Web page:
Dr Adrian S Bruce
BScOptom PhD FAAO FACO
Australian College of Optometry and The University of Melbourne
BOptom PGDipAdvClinOptom PGCertOcTher
Australian College of Optometry
Glaucoma is an optic neuropathy characterised by the loss of retinal ganglion cells and the retinal nerve fibre layer.1 There is a diversity of factors that may lead to glaucoma but key issues in common are the effect on the retinal ganglion cells and potentially devastating visual loss.2
What is the earliest test for glaucoma? The answer depends on the type of glaucoma. If the pressure is consistently high, that measurement alone will alert the clinician that further work-ups, monitoring and possible treatment are required. However, in many patients the pressure is not that high but the discs are asymmetrical or suspicious, or there are other risk factors. What should we be assessing?
As retinal ganglion cell (RGC) loss cannot be visualised in a standard clinical examination, the standard procedure for glaucoma assessment often relies on detection of secondary changes in the optic nerve head (ONH), careful examination of the retinal nerve fibre layer (RNFL) and visual field test.
Optic nerve head
Classic glaucomatous signs at the ONH include thinning or notching of the neuroretinal rim (NRR), asymmetry of NRR, excavation and enlarged cup to disc ratio over a period of time, Drance haemorrhage, or bayoneting and baring of blood vessels.
Retinal nerve fibre layer
In some glaucoma patients, a diffused loss of RNFL can be seen as a wedge of diminished light reflection. This is best appreciated with a red-free (green or blue) filter. However, early glaucoma RNFL loss often appears as subtle attenuation of the light reflection and can be difficult to detect.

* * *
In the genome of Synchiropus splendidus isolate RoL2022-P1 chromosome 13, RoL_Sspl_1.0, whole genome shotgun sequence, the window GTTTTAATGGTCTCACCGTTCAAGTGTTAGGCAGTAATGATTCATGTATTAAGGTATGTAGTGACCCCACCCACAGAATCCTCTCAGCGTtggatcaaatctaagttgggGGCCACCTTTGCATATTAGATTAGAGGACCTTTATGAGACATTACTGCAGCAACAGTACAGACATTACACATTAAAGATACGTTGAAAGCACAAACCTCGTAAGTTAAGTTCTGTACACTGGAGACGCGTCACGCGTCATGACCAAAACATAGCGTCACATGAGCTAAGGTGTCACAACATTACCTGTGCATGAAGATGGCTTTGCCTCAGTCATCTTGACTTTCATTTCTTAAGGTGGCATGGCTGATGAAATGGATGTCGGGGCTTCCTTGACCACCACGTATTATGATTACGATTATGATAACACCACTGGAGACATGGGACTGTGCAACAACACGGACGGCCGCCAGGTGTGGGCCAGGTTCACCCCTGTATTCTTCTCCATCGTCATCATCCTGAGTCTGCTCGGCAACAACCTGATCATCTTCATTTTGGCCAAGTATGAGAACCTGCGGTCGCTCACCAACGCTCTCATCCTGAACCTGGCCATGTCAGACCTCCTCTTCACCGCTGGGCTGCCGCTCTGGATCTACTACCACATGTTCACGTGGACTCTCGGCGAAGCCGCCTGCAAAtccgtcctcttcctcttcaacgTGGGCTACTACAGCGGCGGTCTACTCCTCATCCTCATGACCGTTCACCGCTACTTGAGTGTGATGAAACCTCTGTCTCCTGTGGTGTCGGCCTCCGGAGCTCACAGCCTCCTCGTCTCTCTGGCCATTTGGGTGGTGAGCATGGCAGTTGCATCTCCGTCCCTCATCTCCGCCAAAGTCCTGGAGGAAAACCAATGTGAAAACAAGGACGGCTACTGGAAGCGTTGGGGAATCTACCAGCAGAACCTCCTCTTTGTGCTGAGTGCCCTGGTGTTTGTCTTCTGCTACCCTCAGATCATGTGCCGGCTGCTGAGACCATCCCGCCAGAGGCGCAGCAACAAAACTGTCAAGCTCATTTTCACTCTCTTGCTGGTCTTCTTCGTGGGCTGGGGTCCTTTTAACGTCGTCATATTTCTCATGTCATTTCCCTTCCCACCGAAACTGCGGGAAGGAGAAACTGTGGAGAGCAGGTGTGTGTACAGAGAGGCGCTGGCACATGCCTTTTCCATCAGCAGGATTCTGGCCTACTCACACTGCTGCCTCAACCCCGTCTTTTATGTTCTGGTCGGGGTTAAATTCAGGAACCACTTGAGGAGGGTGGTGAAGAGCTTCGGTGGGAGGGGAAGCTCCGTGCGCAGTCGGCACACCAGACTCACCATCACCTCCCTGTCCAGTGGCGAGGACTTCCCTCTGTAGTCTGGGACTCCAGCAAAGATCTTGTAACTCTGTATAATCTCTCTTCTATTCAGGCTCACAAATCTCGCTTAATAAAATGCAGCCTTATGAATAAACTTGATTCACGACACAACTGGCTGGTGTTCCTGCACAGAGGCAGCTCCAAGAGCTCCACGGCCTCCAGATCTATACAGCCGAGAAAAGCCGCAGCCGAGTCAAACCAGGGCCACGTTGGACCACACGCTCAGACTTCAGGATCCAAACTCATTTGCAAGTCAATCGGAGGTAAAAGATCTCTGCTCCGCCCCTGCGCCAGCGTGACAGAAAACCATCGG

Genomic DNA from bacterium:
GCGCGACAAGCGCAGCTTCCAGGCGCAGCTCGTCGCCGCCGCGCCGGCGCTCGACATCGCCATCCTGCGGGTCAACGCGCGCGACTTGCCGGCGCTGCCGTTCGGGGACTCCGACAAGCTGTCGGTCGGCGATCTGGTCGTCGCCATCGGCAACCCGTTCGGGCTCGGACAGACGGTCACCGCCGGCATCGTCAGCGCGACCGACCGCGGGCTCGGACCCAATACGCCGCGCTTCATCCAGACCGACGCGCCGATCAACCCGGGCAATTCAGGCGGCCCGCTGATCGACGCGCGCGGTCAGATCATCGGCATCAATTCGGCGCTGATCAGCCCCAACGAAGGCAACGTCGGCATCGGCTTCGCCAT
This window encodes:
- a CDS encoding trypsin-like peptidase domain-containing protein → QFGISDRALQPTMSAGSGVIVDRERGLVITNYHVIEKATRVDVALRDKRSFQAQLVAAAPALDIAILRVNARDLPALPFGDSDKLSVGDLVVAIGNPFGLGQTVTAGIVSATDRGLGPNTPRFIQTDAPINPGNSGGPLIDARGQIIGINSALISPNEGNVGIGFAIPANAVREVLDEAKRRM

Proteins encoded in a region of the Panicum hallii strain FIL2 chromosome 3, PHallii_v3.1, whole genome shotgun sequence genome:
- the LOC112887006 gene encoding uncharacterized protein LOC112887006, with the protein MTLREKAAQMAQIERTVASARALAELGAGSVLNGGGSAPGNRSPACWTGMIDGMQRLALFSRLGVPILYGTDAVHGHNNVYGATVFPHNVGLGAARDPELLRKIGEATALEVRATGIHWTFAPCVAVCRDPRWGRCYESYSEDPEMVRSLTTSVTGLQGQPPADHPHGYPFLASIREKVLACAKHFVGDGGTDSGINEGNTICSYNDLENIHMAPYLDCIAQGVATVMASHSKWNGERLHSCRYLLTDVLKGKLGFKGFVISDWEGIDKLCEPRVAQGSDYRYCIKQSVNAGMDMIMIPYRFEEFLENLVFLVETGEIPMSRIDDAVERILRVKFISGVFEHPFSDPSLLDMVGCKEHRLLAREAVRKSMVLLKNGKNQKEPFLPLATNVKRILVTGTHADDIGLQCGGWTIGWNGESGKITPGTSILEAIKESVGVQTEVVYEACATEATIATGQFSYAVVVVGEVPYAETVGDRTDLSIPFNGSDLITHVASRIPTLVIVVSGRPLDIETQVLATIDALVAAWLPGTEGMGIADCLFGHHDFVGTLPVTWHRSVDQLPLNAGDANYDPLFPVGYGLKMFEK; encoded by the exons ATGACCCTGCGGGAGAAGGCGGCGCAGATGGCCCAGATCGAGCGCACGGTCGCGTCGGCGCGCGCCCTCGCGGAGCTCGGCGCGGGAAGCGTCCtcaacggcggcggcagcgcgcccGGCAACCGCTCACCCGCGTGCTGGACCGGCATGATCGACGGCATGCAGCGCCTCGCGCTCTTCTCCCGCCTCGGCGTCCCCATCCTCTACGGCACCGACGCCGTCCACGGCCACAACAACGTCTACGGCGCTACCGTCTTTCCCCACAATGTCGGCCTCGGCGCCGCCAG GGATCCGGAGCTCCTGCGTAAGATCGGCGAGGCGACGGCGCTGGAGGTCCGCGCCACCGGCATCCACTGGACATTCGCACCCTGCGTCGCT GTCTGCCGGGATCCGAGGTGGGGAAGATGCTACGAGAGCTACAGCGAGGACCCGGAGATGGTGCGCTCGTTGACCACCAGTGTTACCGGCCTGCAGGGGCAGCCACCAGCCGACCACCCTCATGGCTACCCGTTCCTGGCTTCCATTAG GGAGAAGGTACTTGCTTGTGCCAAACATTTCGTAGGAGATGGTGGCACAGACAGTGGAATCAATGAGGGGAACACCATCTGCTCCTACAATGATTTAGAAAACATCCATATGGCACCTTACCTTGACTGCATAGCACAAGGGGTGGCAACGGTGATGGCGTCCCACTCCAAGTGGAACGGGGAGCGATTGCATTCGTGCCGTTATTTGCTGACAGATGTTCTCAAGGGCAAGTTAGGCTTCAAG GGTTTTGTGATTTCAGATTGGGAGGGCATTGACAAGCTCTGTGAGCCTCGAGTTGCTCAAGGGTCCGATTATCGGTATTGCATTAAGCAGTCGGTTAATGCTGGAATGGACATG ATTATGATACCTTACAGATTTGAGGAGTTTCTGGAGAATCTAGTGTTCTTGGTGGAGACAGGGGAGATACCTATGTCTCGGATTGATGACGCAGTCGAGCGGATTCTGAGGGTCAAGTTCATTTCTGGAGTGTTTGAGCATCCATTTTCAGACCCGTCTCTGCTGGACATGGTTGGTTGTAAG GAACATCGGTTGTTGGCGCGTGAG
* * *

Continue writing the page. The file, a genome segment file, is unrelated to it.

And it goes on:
Glaucomatous visual field defects include an early paracentral scotoma, which may slowly merge and form an arcuate defect that continues to the blind spot. A nasal step may be present and one hemifield more depressed than the other. The visual field defect should correspond to the NRR change and/or RNFL loss.
As clinical examination is subjective and clinician dependent, early glaucoma signs can be overlooked from time to time. Early treatment opportunities may be missed if relying primarily on a visual field defect. This is because a substantial reduction in RGC population can occur before clinically significant visual field defect can be detected. Since the introduction of optical coherence tomography (OCT), the technology has assisted clinicians in the detection of RNFL loss associated with glaucoma. Due to advances in OCT technology, we can now acquire a 6 x 6 mm cube of data in the peripapillary region in less than 1.5 seconds. Using OCT ONH scan to analyse peripapillary RNFL is now a widely employed parameter for diagnosing glaucoma.
More recently, the measurement of the perimacular ganglion cell layer has emerged as a new diagnostic parameter in glaucoma with spectral domain OCT. Various OCT machines now use this technique to capture the thickness of the innermost three retinal layers around the macula. These three layers, known as the macular ganglion cell complex (GCC), are the retinal nerve fibre layer, ganglion cell layer and inner plexiform layer.3 The GCC contains the axons, cell bodies and dendrites of the ganglion cells, respectively, which have been shown to be preferentially affected by glaucoma.4 This new parameter may assist early glaucoma detection, especially in cases where the ganglion cell loss is predominately macular rather than peripheral.
Examples of using GCC measurement in assisting glaucoma diagnosis
Case 1 (Figure 1) shows a large glaucomatous cupping with a slit of inferior RNFL defect (as shown in the red free photo). The Nidek OCT macular scan highlighted the inferior arcuate loss, enabling us to quantify the total GCC loss and compare superior and inferior hemifields. Note that there is no visual field defect in this case, once again echoing the previous studies that structural loss can precede detectable functional loss by up to five years.5